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J Acoust Soc Am. 2007 Nov;122(5):2772-85. doi: 10.1121/1.2783985.

Auditory steady-state responses to chirp stimuli based on cochlear traveling wave delay.

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Oticon A/S, "Eriksholm," DK-3070 Snekkersten, Denmark.


This study investigates the use of chirp stimuli to compensate for the cochlear traveling wave delay. The temporal dispersion in the cochlea is given by the traveling time, which in this study is estimated from latency-frequency functions obtained from (1) a cochlear model, (2) tone-burst auditory brain stem response (ABR) latencies, (3) and narrow-band ABR latencies. These latency-frequency functions are assumed to reflect the group delay of a linear system that modifies the phase spectrum of the applied stimulus. On the basis of this assumption, three chirps are constructed and evaluated in 49 normal-hearing subjects. The auditory steady-state responses to these chirps and to a click stimulus are compared at two levels of stimulation (30 and 50 dB nHL) and a rate of 90s. The chirps give shorter detection time and higher signal-to-noise ratio than the click. The shorter detection time obtained by the chirps is equivalent to an increase in stimulus level of 20 dB or more. The results indicate that a chirp is a more efficient stimulus than a click for the recording of early auditory evoked responses in normal-hearing adults using transient sounds at a high rate of stimulation.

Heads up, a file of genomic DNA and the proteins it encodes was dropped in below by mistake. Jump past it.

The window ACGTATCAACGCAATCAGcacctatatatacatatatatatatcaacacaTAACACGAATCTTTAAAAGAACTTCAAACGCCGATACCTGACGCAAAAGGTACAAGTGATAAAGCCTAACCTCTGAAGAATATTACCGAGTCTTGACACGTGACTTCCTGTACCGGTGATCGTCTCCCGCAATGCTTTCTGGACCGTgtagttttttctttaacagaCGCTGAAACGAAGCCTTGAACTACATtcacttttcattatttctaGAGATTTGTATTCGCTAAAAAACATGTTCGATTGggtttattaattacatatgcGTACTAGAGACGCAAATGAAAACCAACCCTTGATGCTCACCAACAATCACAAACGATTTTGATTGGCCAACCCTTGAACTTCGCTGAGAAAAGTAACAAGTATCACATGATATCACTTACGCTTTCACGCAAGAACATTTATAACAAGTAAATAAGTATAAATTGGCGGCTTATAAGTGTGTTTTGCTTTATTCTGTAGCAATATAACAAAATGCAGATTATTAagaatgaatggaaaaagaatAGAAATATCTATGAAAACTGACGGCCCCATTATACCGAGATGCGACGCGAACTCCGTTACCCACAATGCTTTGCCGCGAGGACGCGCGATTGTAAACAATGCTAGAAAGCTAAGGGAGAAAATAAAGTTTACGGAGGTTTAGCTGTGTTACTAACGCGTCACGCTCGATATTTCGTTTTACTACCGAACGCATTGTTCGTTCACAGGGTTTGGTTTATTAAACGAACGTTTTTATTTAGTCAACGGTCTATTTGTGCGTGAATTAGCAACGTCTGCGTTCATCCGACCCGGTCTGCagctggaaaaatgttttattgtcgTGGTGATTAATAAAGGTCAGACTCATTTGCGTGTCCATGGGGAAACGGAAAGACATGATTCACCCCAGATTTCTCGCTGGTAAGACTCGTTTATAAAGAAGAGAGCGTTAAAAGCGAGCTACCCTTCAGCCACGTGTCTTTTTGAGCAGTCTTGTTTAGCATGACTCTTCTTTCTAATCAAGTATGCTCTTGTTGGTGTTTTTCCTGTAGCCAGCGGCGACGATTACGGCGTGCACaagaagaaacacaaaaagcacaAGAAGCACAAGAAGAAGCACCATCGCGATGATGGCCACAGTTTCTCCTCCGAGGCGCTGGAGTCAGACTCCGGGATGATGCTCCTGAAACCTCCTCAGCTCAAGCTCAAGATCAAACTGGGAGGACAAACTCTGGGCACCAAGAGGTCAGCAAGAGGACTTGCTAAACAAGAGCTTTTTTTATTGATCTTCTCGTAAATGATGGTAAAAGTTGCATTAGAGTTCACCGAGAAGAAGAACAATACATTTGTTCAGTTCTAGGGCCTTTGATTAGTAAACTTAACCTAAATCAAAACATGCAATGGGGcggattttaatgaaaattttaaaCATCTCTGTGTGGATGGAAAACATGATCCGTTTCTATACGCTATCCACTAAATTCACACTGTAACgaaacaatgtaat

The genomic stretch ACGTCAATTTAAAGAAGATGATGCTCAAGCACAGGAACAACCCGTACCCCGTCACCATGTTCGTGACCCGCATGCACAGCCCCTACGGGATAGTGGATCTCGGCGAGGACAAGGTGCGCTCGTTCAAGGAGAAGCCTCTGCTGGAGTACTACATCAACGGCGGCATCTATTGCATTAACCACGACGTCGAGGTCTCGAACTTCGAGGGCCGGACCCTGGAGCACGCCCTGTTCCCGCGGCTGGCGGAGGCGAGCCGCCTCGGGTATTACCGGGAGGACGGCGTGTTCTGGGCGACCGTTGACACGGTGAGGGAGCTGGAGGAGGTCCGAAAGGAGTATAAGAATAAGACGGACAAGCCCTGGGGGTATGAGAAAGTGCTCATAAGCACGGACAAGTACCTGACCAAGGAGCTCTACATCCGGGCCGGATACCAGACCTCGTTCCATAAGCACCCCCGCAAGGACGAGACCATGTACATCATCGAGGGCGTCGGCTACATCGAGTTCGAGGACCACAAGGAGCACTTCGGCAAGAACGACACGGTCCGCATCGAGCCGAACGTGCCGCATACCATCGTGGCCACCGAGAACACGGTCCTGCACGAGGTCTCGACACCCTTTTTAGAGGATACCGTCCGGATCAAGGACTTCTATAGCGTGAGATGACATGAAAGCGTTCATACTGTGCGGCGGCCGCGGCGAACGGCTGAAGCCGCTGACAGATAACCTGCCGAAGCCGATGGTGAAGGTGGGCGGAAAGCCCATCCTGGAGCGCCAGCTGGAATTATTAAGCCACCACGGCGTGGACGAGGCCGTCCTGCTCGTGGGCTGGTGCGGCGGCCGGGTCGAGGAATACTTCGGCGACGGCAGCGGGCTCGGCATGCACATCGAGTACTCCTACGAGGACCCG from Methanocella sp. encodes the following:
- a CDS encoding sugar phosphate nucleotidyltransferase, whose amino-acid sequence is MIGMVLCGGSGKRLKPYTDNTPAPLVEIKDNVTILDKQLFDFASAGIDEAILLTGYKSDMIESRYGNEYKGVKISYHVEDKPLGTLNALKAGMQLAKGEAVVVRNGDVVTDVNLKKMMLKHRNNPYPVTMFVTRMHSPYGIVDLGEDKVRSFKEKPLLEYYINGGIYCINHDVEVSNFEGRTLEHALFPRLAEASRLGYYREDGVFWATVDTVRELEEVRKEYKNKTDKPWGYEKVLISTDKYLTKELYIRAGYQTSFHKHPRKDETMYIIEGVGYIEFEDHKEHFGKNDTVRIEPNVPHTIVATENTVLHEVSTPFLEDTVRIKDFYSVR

[Indexed for MEDLINE]

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